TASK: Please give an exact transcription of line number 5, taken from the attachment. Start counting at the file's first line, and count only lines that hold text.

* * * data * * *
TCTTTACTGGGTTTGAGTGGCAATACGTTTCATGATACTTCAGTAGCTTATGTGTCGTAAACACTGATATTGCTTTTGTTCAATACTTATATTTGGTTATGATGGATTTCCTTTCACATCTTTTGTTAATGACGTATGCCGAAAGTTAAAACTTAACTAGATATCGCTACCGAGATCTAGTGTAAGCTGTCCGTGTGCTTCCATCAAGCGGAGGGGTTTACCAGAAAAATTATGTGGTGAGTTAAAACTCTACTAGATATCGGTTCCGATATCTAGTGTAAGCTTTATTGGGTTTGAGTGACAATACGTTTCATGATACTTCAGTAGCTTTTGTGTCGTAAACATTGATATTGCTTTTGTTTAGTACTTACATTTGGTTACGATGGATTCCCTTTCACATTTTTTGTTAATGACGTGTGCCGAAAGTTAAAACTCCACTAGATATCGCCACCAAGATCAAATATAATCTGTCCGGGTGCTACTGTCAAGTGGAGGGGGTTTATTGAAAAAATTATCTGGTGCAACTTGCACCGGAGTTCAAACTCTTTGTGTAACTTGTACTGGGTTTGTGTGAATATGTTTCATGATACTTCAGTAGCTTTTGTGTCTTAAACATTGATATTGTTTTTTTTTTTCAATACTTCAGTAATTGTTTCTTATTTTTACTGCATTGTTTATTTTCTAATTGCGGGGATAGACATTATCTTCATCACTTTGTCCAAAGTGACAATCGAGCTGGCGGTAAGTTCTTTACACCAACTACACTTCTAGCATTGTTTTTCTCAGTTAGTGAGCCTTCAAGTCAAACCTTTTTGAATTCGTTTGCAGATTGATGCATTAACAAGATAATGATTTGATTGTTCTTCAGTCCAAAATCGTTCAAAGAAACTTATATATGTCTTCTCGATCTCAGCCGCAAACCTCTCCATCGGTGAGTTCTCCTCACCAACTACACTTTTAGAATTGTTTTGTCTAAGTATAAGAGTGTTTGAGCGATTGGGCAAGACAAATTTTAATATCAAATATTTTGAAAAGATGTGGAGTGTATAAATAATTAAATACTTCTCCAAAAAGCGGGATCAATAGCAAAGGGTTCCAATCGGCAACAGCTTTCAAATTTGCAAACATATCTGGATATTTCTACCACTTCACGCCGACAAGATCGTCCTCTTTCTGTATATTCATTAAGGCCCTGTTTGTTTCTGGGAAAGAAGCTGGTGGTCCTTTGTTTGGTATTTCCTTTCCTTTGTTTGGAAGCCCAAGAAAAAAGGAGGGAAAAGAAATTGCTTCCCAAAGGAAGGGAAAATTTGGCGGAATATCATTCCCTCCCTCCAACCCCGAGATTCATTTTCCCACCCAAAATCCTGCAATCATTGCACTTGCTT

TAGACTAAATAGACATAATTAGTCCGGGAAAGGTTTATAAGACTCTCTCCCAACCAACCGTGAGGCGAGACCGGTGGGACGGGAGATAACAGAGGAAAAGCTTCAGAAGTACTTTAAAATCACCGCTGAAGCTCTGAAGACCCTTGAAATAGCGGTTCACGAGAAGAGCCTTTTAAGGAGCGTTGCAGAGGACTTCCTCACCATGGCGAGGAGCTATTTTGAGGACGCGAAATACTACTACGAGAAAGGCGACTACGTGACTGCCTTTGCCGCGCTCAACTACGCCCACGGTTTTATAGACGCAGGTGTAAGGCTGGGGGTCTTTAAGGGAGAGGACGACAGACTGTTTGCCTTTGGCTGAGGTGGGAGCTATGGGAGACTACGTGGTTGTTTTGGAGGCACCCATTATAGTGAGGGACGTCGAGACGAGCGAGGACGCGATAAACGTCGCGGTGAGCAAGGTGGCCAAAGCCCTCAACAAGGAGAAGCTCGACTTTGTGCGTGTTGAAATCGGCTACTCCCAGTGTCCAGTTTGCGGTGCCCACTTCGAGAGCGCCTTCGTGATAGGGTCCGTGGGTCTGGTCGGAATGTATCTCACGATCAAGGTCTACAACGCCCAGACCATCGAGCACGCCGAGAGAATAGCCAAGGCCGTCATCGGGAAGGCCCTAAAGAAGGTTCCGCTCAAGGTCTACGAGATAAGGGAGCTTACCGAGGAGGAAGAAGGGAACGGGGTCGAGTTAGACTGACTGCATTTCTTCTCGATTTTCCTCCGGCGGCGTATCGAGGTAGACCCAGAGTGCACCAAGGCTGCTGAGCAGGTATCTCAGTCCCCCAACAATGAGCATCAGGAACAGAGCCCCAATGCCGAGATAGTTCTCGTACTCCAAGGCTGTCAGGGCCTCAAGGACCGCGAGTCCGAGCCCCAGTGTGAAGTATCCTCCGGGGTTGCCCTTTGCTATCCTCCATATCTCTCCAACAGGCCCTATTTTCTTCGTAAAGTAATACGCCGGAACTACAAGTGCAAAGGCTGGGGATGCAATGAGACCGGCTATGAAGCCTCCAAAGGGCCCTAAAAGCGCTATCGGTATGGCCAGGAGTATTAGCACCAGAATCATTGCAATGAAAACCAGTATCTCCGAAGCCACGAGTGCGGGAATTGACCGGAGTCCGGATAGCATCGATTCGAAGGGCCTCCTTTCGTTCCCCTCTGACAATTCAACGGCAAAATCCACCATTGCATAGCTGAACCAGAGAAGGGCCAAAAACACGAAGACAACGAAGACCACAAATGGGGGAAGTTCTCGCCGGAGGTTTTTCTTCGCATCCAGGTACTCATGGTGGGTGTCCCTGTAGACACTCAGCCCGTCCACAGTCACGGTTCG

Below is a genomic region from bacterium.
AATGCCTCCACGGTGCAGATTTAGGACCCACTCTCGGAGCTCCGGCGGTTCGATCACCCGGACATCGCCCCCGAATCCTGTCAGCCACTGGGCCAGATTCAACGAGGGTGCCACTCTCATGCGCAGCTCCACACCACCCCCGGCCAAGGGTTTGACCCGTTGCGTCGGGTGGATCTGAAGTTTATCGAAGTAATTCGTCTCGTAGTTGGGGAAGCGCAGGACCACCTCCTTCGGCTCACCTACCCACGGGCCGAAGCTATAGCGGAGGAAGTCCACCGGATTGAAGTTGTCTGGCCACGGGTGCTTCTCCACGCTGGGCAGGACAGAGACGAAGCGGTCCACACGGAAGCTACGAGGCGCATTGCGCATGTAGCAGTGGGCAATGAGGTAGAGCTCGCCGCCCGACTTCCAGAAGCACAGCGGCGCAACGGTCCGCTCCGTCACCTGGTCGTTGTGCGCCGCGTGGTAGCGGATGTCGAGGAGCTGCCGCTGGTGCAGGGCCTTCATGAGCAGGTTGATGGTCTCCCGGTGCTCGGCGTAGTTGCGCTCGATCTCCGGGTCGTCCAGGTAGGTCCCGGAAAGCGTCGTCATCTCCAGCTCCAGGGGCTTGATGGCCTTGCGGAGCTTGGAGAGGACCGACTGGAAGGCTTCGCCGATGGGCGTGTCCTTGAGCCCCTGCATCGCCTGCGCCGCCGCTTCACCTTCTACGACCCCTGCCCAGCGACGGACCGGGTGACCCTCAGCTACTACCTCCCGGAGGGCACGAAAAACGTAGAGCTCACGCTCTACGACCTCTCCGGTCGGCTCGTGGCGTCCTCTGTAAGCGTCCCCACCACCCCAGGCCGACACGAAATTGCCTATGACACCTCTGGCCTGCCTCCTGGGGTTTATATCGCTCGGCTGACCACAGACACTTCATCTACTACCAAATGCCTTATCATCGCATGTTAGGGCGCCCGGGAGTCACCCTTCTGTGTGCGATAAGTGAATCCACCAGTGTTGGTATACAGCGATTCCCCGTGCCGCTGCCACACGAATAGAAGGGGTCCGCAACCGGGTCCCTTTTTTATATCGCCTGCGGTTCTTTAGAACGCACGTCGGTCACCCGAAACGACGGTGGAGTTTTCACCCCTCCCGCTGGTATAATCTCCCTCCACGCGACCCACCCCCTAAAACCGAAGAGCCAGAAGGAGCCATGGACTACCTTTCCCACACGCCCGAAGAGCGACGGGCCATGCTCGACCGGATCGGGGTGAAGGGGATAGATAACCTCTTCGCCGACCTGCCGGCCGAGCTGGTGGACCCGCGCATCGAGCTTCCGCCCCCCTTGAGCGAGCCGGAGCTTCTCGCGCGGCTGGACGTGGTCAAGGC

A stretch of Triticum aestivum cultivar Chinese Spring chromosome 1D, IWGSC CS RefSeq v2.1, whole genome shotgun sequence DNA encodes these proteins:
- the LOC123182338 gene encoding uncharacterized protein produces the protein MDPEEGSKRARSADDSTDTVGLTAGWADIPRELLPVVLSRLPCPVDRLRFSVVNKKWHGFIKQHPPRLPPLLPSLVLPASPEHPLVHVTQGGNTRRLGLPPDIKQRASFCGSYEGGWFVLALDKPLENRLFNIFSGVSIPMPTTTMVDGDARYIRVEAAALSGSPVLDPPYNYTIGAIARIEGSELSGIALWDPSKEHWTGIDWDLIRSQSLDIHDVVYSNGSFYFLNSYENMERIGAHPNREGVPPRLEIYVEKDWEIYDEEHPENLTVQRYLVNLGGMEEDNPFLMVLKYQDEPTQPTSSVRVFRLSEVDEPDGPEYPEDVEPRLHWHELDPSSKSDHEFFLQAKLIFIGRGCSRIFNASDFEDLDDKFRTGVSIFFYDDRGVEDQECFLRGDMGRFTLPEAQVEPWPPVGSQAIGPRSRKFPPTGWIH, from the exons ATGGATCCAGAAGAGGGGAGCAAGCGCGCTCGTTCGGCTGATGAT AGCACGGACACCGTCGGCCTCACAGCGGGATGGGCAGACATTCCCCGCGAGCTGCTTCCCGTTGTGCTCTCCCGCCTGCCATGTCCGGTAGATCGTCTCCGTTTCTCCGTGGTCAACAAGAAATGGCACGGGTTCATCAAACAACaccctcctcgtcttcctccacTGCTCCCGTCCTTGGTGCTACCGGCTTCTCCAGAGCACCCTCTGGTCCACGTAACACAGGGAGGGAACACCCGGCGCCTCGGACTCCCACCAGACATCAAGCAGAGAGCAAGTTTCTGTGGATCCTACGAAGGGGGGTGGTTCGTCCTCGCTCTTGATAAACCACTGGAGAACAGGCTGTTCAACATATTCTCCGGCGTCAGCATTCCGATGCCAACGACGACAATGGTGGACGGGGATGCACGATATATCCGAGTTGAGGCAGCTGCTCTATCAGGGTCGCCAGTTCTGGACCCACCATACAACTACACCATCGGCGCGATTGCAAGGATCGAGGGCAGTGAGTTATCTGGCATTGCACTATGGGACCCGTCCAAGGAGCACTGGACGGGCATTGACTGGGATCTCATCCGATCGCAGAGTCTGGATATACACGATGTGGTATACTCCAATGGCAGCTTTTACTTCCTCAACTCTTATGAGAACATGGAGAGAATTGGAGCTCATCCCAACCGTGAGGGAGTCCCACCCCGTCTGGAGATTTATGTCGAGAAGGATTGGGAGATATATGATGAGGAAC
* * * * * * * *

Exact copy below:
A stretch of Triticum aestivum cultivar Chinese Spring chromosome 1D, IWGSC CS RefSeq v2.1, whole genome shotgun sequence DNA encodes these proteins: